The Complete Stories (Page 17)

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"What for?" demanded the science writer.

"Unauthorized research."

"I wasn’t doing any. I can’t, not being a registered scientist. And even if I did, it’s not a criminal offense."

Foster said savagely, "No use, Uncle Ralph. This bureaucrat is making his own laws."

"Like what?" demanded Nimmo.

"Like life imprisonment without trial."

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"Nuts," said Nimmo. "This isn’t the twentieth cen-"

"I tried that," said Foster. "It doesn’t bother him."

"Well, nuts," shouted Nimmo. "Look here, Araman. My nephew and I have relatives who haven’t lost touch with us, you know. The professor has some also, I imagine. You can’t just make us disappear. There’ll be questions and a scandal. This isn ‘t the twentieth century. So if you’re trying to scare us, it isn’t working."

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The cigarette snapped between Araman’s fingers and he tossed it away violently. He said, "Damn it, I don’t know what to do. It’s never been like this before. . . . Look! You three fools know nothing of what you’re trying to do. You understand nothing. Will you listen to me?"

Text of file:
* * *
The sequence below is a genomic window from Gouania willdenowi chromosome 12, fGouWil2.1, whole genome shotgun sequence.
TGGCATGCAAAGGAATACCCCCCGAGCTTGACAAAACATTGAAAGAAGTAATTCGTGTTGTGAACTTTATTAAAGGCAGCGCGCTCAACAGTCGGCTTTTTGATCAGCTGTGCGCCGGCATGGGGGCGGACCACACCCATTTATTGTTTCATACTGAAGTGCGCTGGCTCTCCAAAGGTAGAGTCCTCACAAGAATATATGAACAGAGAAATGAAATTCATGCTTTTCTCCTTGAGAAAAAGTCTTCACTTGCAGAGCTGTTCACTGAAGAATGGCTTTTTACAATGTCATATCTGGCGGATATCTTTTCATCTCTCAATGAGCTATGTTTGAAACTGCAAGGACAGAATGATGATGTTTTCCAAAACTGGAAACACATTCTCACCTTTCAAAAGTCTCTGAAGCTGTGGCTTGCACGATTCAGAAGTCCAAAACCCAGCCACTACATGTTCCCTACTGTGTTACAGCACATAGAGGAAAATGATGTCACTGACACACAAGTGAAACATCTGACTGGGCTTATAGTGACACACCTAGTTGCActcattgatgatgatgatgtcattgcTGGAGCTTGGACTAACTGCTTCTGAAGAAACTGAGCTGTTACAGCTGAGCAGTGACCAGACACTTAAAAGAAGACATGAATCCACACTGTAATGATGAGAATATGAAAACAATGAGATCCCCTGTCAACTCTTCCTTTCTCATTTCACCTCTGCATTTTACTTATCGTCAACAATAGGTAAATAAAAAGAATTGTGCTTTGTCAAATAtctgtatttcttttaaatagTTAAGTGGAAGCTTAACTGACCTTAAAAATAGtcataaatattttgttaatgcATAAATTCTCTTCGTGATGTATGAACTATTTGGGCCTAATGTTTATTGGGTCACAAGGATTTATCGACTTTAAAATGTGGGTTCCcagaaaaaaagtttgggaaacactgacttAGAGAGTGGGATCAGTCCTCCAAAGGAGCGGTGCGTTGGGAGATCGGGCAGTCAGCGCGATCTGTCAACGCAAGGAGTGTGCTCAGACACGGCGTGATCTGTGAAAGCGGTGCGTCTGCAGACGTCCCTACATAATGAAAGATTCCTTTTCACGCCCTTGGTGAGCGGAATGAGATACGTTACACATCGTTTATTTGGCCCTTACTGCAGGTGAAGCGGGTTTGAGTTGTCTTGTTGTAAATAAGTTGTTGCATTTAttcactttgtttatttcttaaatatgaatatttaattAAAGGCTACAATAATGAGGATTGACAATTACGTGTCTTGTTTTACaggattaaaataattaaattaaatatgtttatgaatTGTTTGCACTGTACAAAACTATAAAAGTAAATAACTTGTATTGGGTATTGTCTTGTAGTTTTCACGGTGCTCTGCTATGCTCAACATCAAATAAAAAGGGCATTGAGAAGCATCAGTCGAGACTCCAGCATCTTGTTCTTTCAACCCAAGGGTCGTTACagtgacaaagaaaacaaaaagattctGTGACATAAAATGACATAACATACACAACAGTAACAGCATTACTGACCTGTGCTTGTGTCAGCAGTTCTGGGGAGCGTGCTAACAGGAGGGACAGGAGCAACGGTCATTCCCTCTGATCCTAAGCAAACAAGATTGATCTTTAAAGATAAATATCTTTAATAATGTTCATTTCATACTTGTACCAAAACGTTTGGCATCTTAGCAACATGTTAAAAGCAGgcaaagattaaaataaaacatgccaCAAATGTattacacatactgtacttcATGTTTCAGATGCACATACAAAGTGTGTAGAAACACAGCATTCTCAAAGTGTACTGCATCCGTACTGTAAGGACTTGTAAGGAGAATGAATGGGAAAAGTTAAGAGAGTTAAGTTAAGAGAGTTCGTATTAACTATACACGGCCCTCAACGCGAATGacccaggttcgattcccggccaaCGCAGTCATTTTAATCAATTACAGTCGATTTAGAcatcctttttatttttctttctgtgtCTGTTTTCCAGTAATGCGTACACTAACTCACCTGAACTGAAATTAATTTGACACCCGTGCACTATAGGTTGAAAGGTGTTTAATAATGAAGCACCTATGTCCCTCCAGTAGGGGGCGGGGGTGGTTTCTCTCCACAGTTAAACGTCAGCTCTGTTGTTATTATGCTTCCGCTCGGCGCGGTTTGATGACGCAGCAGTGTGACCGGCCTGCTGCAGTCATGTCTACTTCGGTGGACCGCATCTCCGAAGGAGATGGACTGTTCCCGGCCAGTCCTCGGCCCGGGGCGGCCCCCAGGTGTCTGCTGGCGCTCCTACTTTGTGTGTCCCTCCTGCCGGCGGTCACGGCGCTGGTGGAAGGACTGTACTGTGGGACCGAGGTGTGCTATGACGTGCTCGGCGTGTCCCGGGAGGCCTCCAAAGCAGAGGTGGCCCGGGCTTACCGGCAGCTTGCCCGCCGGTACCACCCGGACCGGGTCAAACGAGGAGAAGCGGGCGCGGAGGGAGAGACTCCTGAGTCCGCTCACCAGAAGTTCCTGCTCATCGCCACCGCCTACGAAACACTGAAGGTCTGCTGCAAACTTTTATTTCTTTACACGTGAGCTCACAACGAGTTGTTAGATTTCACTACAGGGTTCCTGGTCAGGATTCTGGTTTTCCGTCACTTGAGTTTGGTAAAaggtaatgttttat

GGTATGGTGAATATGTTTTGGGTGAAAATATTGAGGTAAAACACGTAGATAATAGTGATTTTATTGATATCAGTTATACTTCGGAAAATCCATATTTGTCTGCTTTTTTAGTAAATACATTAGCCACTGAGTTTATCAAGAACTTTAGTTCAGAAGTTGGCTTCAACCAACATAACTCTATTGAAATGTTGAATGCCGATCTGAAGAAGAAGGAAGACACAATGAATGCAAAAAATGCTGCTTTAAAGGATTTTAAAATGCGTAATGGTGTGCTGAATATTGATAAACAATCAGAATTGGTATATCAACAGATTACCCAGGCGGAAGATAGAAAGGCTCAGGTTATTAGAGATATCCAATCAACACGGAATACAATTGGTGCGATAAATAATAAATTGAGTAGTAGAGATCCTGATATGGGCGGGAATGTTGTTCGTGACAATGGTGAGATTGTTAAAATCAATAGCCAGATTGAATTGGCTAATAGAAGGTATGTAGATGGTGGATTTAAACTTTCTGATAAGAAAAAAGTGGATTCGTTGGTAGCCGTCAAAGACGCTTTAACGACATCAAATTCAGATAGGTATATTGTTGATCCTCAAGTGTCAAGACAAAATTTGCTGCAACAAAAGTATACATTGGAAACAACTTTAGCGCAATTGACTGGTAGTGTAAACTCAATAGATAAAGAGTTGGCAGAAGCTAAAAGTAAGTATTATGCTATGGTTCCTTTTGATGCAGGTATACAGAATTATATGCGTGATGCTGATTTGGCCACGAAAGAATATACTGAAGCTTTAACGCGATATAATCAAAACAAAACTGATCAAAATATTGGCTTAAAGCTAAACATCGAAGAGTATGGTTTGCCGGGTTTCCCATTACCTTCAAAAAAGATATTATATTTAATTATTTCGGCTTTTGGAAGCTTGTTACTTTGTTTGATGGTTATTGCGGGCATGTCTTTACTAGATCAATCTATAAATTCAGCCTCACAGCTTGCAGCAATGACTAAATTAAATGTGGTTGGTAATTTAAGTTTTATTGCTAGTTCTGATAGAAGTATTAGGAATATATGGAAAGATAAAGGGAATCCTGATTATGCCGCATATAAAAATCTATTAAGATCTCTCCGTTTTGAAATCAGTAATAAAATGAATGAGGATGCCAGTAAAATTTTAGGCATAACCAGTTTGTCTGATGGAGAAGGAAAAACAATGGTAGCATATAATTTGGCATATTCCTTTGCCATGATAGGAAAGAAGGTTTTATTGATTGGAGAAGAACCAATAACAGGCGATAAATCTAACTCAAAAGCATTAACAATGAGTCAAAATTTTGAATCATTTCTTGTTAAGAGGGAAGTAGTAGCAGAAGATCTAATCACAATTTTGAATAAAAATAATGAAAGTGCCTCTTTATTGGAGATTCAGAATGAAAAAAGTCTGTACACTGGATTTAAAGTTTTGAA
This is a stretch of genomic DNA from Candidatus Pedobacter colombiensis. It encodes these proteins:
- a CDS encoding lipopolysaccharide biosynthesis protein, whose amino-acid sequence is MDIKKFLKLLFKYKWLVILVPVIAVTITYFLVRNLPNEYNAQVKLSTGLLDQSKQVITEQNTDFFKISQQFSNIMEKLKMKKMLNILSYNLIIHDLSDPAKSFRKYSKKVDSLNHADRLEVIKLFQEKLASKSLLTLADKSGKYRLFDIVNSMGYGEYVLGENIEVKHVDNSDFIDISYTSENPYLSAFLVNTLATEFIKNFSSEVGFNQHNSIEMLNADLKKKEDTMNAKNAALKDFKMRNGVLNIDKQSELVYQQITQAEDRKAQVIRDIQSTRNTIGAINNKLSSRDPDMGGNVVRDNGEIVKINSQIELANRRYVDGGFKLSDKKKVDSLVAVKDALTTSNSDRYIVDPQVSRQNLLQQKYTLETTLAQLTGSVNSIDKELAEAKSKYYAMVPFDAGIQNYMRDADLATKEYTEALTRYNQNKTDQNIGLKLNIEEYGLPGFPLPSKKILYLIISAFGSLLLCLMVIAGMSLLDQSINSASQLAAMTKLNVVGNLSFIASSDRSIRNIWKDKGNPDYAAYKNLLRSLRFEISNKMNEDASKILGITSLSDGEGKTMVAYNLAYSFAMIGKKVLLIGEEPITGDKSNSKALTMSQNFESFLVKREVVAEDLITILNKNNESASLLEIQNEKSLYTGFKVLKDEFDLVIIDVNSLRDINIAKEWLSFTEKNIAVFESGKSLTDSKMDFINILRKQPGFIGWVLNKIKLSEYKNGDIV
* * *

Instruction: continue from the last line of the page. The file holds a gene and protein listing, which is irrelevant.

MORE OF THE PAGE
"Oh, we’ll listen," said Nimmo grimly.

(Foster sat silently, eyes angry, lips compressed. Potterley’s hands writhed like two intertwined snakes.)

Araman said, "The past to you is the dead past. If any of you have discussed the matter, it’s dollars to nickels you’ve used that phrase. The dead past. If you knew how many times I’ve heard those three words, you’d choke on them, too.

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"When people think of the past, they think of it as dead, far away and gone, long ago. We encourage them to think so. When we report time viewing, we always talk of views centuries in the past, even though you gentlemen know seeing more than a century or so is impossible. People accept it. The past means Greece, Rome, Carthage, Egypt, the Stone Age. The deader the better.

"Now you three know a century or a little more is the limit, so what does the past mean to you? Your youth. Your first girl. Your dead mother. Twenty years ago. Thirty years ago. Fifty years ago. The deader the better. . . . But when does the past really begin?"

He paused in anger. The others stared at him and Nimmo stirred uneasily.

"Well," said Araman, "when did it begin? A year ago? Five minutes ago? One second ago? Isn’t it obvious that the past begins an instant ago? The dead past is just another name for the living present. What if you focus the chronoscope in the past of one-hundredth of a second ago? Aren’t you watching the present? Does it begin to sink in?"

Nimmo said, "Damnation."

"Damnation," mimicked Araman. "After Potterley came to me with his story night before last, how do you suppose I checked up on both of you? I did it with the chronoscope, spotting key moments to the very instant of the present."